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The Time Value of Money: A Broken Furnace

We were on our way home recently from a long weekend at our Northern Wisconsin cabin, and on the way home I was thinking about the time value of money.  The reason why I was thinking of the time value of money is because of a purchase on the way home I didn’t realize I was going to be making.  I went to my cell phone and because I could link into my furnace at home, I wanted to make certain that the temperature was nice and toasty warm when we would arrive home, having it at a lower temperature while we were gone.  Unfortunately, I had set it at 60 degrees, but it was now 55 degrees, and slowly going down.  I called our heating and air conditioning specialist to meet us at our home before the close of the business day.  Obviously, there was some problem.  From 4:00 in the afternoon until 8:00 that evening, all of the different fixes didn’t work.  It was time to purchase a brand-new furnace.

Often times it seems like things just don’t last a long period of time.  Most refrigerators, washers, dryers, stoves, ranges all have a capacity to last for about one decade.  What I have learned recently is because the high efficiency furnaces, also because of the technology, they are expected to last only 20 years.  So that evening at 8:00 when we were having a discussion with our HVAC guy, we realized that the last time that we had a brand-new furnace was 20 years ago, almost right on the money.

So, here’s the math about the time value of money, and the lost opportunity cost of money.  Granted, we were gong to get a furnace one way or the other because this was the weekend of negative temperatures every single day and every single night; some nights, going as low as 20 degrees below zero.  If we would go with another high efficiency furnace, that’s $6,000.  Now that cost comes out of our economy for the next 20 years, at which time we will probably have a broken furnace and will need to buy yet another furnace.  Over 20 years, I have the cost of $6,000.  I also have the cost of my HVAC guys coming in once a year making sure everything is tuned up and working the best possible; so, there is $100 cost.  Of course, I’ve got the cost of natural gas.  So, if I am on a budget plan, let’s call that about $80 per month, 12 months out of the year.  I’ve got my $6,000.  I’ve got my $100 each year, and my $80 per month.  Now let’s take that amount, and also assume inflation going up 3.5% per year over that 20-year period of time.  Let’s say there was a way I could recoup all of that money, and let’s say I could have invested it instead of giving it to the power company, giving it to the HVAC company, and if I could have just invested that same amount of money over that two-decade period of time, and let’s say I was able to get a 5% rate of return on my money.  What is the true cost to heat my house?  Over that period of time the true cost of heating my house was actually $65,000.  The unfortunate thing is after 20 years, I have to do it all over again because I no longer have a furnace that works because of the expected lifetime of 20 years.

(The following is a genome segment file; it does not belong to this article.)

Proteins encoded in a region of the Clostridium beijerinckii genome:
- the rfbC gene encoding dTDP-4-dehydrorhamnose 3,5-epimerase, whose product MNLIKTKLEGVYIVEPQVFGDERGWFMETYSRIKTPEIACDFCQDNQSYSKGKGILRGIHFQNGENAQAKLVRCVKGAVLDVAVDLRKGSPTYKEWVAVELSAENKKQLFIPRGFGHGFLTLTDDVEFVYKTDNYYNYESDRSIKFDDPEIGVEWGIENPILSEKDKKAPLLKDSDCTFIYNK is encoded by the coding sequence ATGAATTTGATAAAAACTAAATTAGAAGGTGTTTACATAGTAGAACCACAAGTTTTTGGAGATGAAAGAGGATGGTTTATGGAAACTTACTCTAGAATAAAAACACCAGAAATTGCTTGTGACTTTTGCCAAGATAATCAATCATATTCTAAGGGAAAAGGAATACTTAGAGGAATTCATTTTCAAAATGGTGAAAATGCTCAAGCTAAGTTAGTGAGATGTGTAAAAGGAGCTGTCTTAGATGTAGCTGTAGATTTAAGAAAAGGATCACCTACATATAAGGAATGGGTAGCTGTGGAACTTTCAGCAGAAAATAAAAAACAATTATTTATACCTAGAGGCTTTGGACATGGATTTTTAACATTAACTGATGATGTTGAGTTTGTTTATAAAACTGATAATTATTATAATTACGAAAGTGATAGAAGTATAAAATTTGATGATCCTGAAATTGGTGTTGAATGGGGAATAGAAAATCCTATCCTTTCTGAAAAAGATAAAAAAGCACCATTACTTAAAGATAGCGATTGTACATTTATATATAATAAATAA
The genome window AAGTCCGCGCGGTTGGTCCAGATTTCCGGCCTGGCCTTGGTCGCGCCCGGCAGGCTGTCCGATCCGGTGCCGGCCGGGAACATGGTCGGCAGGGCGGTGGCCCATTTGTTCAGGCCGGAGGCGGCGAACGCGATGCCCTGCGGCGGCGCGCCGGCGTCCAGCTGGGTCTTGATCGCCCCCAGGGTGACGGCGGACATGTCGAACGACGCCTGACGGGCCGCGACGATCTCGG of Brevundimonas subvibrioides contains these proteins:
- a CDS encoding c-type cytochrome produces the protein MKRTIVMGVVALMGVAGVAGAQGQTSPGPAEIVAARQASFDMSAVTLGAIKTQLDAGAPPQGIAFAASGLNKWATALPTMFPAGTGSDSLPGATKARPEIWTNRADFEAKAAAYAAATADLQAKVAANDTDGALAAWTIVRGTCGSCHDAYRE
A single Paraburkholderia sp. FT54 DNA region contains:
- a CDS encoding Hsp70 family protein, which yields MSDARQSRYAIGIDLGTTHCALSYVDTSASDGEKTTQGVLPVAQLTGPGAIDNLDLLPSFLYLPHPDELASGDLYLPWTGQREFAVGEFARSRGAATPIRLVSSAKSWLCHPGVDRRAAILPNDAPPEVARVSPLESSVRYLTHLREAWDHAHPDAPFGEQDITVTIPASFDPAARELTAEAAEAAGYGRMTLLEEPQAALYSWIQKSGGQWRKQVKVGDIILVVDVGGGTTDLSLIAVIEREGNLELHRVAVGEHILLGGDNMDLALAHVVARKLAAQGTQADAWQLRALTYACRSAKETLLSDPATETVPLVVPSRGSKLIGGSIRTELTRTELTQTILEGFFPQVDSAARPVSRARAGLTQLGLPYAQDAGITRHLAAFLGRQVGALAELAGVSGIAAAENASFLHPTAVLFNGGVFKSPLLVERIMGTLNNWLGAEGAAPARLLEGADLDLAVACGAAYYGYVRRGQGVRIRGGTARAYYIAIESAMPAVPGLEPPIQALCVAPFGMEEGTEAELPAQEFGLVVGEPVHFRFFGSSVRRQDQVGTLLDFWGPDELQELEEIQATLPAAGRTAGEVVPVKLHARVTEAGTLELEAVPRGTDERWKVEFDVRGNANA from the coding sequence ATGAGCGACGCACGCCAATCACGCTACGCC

Here’s also something to learn during this scenario.  Isn’t this a lot like a 20-year term life insurance policy?  It’s keeping you warm.  It’s doing what it’s supposed to be doing, but after the end of 20 years, you don’t have anything to show for it at all.  Now, if I think of a permanent whole life insurance policy, that policy is much more like the insulation of my house because this is part of the story I didn’t tell.  It was going to be the next morning before the crew was going to be showing up and actually installing the furnace to heat my house, but because of the money that I had spent in insulating my house, yes it got cold that evening, but with it 12 degrees below zero outside, even though I had not had any heat inside for several days, the temperature inside my house still hovered around 50 degrees.  It gives me enduring warmth and enduring protection.  The greatest value that I have is actually in the insulation of my home, and that’s exactly the way it works with permanent life insurance because in 20 years, my insulation is not removed from my house.  The purchase that I had made stays with me and endures for the lifetime of my home.

Have you had someone who has run the numbers for you?  What do you think you might be missing?  Just another way to look at your life insurance program.  A snip-it of knowledge from my book Investments Don’t Hug – Embracing the Life Insurance Asset.

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